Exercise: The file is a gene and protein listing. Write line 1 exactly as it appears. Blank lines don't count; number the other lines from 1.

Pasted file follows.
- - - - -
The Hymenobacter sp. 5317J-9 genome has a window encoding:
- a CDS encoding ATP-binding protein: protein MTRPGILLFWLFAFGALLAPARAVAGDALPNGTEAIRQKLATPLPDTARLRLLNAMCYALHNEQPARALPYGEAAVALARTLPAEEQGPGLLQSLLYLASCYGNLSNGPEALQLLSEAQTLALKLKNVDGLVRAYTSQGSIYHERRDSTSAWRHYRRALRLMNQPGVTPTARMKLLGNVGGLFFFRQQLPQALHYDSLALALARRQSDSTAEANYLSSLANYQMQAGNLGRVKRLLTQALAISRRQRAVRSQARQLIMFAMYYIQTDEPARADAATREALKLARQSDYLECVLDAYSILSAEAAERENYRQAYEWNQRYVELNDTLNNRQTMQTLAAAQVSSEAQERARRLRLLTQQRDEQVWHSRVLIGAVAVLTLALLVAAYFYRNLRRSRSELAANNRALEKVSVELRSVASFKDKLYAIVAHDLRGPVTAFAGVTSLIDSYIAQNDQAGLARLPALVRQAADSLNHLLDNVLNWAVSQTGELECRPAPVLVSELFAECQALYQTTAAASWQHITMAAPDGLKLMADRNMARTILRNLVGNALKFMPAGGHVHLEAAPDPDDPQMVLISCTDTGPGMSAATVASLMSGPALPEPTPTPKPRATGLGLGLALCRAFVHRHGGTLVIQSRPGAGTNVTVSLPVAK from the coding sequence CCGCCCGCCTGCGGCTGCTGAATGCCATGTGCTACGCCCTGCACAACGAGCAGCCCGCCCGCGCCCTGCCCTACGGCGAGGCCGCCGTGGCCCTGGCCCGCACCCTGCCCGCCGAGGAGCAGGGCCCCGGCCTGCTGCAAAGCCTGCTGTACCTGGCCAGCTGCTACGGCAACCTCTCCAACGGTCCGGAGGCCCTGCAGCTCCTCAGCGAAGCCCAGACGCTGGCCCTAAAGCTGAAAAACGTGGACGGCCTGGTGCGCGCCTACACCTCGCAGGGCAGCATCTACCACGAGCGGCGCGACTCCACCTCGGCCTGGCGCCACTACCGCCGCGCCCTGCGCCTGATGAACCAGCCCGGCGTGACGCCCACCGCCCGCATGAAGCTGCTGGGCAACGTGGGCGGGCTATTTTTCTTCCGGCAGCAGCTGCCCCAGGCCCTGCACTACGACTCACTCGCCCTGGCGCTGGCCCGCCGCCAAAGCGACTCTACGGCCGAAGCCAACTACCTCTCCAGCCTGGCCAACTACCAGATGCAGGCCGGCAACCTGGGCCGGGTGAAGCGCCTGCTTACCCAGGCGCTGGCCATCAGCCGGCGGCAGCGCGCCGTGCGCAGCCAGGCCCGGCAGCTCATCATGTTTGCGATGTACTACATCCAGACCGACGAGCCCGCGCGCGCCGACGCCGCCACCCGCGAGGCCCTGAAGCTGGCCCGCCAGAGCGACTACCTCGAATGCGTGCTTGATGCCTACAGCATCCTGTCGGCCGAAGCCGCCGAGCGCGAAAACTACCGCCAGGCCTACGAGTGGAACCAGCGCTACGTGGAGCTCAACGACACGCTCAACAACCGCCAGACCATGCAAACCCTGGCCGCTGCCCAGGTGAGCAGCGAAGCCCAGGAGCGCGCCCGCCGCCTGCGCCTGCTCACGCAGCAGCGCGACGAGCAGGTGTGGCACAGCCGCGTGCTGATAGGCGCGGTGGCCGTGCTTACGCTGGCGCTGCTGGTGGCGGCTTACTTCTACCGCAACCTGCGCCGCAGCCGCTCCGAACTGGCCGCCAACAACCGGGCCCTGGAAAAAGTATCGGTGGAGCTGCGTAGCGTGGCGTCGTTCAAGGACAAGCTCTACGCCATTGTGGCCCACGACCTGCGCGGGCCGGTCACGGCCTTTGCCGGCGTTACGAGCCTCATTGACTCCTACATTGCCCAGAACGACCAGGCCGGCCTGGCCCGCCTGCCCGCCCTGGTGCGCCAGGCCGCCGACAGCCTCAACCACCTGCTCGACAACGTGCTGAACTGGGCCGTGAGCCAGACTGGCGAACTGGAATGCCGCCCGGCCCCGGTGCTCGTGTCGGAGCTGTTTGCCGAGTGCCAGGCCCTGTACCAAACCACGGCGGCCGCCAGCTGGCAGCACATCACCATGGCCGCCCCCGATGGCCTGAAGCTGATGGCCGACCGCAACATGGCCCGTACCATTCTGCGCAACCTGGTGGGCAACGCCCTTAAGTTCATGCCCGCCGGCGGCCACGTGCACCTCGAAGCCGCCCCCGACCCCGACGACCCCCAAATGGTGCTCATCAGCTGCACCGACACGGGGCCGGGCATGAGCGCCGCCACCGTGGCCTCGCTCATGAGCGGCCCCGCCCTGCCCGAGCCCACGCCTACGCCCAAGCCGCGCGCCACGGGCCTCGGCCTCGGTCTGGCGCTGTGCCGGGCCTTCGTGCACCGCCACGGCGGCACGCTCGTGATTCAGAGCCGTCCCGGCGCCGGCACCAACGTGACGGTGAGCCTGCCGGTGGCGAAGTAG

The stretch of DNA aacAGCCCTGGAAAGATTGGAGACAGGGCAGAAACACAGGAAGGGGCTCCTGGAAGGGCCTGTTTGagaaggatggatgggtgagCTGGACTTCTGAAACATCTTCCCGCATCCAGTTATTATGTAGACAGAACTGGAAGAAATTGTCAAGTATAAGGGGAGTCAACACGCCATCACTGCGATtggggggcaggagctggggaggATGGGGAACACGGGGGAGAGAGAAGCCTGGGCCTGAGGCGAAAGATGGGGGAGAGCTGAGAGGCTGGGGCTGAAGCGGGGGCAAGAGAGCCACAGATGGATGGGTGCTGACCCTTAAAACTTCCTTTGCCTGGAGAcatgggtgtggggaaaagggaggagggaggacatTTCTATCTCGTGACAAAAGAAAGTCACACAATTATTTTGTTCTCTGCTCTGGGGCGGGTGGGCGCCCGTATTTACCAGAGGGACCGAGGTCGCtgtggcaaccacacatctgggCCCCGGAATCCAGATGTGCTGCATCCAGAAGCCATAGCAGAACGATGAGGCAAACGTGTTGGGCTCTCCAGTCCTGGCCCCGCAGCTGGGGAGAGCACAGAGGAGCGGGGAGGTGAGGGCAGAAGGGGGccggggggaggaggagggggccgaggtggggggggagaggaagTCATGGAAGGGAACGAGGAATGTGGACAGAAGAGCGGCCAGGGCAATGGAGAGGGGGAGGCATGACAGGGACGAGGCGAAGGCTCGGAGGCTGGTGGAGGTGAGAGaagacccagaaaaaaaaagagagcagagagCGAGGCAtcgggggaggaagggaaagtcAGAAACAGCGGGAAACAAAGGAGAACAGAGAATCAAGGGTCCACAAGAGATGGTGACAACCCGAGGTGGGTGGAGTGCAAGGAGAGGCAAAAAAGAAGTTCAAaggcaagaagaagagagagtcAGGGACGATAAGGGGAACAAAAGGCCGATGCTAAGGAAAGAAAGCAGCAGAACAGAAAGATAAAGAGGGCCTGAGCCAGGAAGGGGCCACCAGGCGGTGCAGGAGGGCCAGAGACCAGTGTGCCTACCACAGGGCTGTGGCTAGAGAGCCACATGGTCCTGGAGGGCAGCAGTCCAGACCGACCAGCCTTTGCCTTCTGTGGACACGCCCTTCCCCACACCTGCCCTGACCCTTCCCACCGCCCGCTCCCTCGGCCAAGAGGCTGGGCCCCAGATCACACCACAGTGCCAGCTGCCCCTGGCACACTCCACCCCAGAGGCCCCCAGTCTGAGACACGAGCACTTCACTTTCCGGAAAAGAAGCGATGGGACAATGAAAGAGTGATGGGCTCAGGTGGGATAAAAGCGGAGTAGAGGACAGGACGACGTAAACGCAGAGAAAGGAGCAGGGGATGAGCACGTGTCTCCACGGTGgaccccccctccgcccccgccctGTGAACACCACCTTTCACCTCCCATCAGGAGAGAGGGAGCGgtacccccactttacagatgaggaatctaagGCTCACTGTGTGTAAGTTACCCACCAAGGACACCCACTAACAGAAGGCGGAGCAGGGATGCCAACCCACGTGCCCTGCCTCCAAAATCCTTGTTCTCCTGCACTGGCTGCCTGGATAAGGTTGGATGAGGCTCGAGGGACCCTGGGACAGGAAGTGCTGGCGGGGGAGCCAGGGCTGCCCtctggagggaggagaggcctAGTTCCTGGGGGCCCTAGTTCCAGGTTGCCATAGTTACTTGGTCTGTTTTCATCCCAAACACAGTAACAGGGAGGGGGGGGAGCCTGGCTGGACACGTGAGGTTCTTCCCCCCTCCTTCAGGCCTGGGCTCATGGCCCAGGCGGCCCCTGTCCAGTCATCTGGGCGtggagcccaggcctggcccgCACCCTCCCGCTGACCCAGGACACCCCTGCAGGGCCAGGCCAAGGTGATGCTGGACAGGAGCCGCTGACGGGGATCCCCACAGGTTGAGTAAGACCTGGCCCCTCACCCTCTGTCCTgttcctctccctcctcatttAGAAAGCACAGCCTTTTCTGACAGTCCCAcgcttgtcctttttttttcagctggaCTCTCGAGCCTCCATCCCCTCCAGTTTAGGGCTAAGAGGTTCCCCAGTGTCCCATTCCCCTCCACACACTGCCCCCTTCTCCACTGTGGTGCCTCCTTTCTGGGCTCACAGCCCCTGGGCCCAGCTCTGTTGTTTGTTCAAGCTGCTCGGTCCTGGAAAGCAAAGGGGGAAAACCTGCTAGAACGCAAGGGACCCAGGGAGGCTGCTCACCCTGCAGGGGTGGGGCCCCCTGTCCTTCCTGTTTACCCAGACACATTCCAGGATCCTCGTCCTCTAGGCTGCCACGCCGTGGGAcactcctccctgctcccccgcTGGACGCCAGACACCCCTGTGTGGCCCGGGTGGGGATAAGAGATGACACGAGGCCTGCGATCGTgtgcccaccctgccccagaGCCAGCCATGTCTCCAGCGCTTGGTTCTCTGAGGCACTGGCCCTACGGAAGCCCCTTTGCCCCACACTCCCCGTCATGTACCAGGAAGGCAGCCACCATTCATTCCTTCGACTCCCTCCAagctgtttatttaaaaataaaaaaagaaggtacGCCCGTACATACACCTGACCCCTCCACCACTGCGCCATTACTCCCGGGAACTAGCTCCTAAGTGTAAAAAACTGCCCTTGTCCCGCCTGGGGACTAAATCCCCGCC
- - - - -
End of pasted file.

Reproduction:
The Hymenobacter sp. 5317J-9 genome has a window encoding: